Organization pairs military pets with temporary homes
By Brendan Quealy
Alisa Johnson is one of those people who believes her dogs can see into [her] soul. So it was heartbreaking when she and her husband, Shawn, received orders from the U.S. Marine Corps to relocate to a base in Quantico, Virginia, where dogs and other pets were not allowed. “We didn’t really have an option to keep the dogs,” says Johnson, whose Aussie Shepherds JD and Elliot (yes, they are named after the two characters from the television show Scrubs) ended up having to stay with a very distant friend of a distant relative in San Diego.
Johnson could not imagine she was the only armed forces member to have ever faced this problem, and that is why she created “Dogs on Deployment” (DoD). The goal of DoD is to provide a database for military members to find families and other individuals who are willing to take care of their pet while they are deployed overseas or stationed somewhere animals are not allowed. The hope is that this database will eliminate any need for the men and women of the armed forces to relinquish their pets to already overcrowded shelters. “I would say that getting started and finding support has been the easiest part,” says Johnson. “When you put troops together with pets, people want to get the word out and people want to find homes for these pets.”
Although just launched in July of 2011, Dogs on Deployment already has 130 boarders across the country. Johnson is currently networking with other non-profits to find homes for dogs left behind while brave men and women serve our country.
“It can be tough when you are on deployment because you don’t know the day-to-day life of your pet anymore,” says Johnson. “You’re putting a lot of trust into your DoD boarder to take care of them.”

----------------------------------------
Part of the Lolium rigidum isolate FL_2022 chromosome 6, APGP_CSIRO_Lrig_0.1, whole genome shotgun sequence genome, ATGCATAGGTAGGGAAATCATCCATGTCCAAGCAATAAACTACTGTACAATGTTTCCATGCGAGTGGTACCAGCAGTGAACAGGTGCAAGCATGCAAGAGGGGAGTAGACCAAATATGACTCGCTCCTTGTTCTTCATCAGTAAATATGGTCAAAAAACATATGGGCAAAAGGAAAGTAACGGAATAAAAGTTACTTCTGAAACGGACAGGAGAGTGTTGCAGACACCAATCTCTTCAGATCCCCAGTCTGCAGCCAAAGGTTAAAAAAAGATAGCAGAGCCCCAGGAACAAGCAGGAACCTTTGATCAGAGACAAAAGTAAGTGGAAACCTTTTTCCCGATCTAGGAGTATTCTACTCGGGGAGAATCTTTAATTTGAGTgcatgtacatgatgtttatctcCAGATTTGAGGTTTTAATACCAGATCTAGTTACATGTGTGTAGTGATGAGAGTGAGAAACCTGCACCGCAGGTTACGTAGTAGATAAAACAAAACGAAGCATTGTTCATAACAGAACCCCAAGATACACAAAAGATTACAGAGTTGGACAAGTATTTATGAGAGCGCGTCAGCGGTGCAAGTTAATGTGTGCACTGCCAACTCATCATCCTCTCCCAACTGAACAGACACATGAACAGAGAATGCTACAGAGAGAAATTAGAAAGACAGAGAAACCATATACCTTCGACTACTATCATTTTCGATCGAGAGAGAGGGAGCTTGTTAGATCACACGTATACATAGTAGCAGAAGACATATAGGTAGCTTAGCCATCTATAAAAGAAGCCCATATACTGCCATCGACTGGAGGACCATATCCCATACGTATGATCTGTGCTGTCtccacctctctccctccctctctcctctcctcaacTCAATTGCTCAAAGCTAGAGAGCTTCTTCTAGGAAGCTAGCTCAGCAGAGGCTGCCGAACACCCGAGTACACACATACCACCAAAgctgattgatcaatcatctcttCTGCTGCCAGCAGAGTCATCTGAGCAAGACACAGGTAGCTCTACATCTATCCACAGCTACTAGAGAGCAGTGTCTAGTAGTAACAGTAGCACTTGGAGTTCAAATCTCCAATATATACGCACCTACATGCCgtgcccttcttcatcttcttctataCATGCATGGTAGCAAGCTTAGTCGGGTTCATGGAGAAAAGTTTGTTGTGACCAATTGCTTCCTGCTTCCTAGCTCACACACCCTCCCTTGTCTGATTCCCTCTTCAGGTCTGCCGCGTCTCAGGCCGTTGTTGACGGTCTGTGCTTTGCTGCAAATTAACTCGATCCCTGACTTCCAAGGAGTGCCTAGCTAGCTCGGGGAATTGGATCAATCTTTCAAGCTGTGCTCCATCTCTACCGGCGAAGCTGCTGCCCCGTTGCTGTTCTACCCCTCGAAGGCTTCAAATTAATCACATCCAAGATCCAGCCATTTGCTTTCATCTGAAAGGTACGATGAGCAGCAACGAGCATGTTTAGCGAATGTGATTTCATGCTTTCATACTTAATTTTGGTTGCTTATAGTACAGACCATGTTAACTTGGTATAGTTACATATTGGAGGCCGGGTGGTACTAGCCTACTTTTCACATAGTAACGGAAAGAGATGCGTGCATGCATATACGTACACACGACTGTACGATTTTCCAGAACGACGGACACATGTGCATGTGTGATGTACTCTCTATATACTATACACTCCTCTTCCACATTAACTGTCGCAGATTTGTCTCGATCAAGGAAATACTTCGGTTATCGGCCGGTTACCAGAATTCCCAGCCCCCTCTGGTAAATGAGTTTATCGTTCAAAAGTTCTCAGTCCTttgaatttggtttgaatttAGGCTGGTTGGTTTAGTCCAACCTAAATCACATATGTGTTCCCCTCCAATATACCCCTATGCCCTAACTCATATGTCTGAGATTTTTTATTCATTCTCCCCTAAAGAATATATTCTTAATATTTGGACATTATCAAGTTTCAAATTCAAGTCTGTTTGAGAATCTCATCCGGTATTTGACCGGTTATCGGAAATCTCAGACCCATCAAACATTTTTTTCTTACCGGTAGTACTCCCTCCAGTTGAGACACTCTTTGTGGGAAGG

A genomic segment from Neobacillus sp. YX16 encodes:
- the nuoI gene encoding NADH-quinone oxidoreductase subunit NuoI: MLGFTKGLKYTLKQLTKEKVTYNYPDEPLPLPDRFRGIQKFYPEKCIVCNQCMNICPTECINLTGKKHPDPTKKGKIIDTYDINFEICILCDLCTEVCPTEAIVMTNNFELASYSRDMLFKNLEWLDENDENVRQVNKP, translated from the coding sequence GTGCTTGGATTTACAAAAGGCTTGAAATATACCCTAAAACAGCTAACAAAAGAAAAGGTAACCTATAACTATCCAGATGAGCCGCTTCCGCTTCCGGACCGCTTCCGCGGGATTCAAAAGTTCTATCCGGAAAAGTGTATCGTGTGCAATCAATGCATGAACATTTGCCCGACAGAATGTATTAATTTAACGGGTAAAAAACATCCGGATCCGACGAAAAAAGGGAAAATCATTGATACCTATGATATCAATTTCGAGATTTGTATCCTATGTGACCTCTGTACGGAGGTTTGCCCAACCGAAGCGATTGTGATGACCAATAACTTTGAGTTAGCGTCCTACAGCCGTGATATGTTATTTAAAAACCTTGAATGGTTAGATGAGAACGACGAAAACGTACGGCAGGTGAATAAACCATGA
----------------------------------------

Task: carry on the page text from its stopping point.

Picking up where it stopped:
That is why Johnson set up a Facebook page for her boarders to post videos and photos of the dogs they are looking after. Soldiers can check on their pets via these posts, which also help to ease the sadness caused by separation. “As an officer in the military’s Marine Corps, we aim to look out for our own troops, and being able to help them personally has been so rewarding,” says Johnson.
Johnson hopes to have DoD-approved boarders located near all military bases in the United States—ideally within 50 miles.
“We want to become the first resource for military members to turn to when they need long term boarding for their pets,” says Johnson. Johnson also has aspirations of going beyond serving as a resource for potential foster homes. She hopes to get DoD involved in the community through social media outreach and educate the public about what a needed resource this service is. Of course, these goals require a lot of hard work and dedication, but Johnson is up to the challenge. “This is a labor of love,” says Johnson. “I am on active duty and it is solely me who runs the website. It is a lot of extra work, but it is worth it. The reward for helping someone know that their pet is safe is amazing.”
Johnson says the best way to help Dogs on Deployment is to become a registered DoD Boarder, make a donation, or simply spread the word and let other people know about this service.
To submit an application online to become a registered DoD Boarder or to find out more information about the program, please visit DogsOnDeployment.com